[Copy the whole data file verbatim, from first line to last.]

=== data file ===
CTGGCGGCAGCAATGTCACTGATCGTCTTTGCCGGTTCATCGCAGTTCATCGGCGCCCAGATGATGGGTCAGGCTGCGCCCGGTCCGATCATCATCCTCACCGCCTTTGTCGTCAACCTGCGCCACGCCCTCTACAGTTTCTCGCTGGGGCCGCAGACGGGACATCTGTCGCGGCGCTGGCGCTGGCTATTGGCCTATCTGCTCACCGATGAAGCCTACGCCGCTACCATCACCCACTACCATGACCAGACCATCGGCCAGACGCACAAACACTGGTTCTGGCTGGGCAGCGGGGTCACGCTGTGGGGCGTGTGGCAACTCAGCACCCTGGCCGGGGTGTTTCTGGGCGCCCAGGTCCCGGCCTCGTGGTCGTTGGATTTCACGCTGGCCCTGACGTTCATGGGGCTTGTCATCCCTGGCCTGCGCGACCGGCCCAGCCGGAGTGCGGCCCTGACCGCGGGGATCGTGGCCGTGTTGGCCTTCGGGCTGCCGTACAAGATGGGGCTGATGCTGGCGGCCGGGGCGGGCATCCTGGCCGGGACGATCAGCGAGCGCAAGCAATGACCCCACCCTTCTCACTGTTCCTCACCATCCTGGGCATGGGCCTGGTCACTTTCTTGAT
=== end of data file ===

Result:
CTGGCGGCAGCAATGTCACTGATCGTCTTTGCCGGTTCATCGCAGTTCATCGGCGCCCAGATGATGGGTCAGGCTGCGCCCGGTCCGATCATCATCCTCACCGCCTTTGTCGTCAACCTGCGCCACGCCCTCTACAGTTTCTCGCTGGGGCCGCAGACGGGACATCTGTCGCGGCGCTGGCGCTGGCTATTGGCCTATCTGCTCACCGATGAAGCCTACGCCGCTACCATCACCCACTACCATGACCAGACCATCGGCCAGACGCACAAACACTGGTTCTGGCTGGGCAGCGGGGTCACGCTGTGGGGCGTGTGGCAACTCAGCACCCTGGCCGGGGTGTTTCTGGGCGCCCAGGTCCCGGCCTCGTGGTCGTTGGATTTCACGCTGGCCCTGACGTTCATGGGGCTTGTCATCCCTGGCCTGCGCGACCGGCCCAGCCGGAGTGCGGCCCTGACCGCGGGGATCGTGGCCGTGTTGGCCTTCGGGCTGCCGTACAAGATGGGGCTGATGCTGGCGGCCGGGGCGGGCATCCTGGCCGGGACGATCAGCGAGCGCAAGCAATGACCCCACCCTTCTCACTGTTCCTCACCATCCTGGGCATGGGCCTGGTCACTTTCTTGAT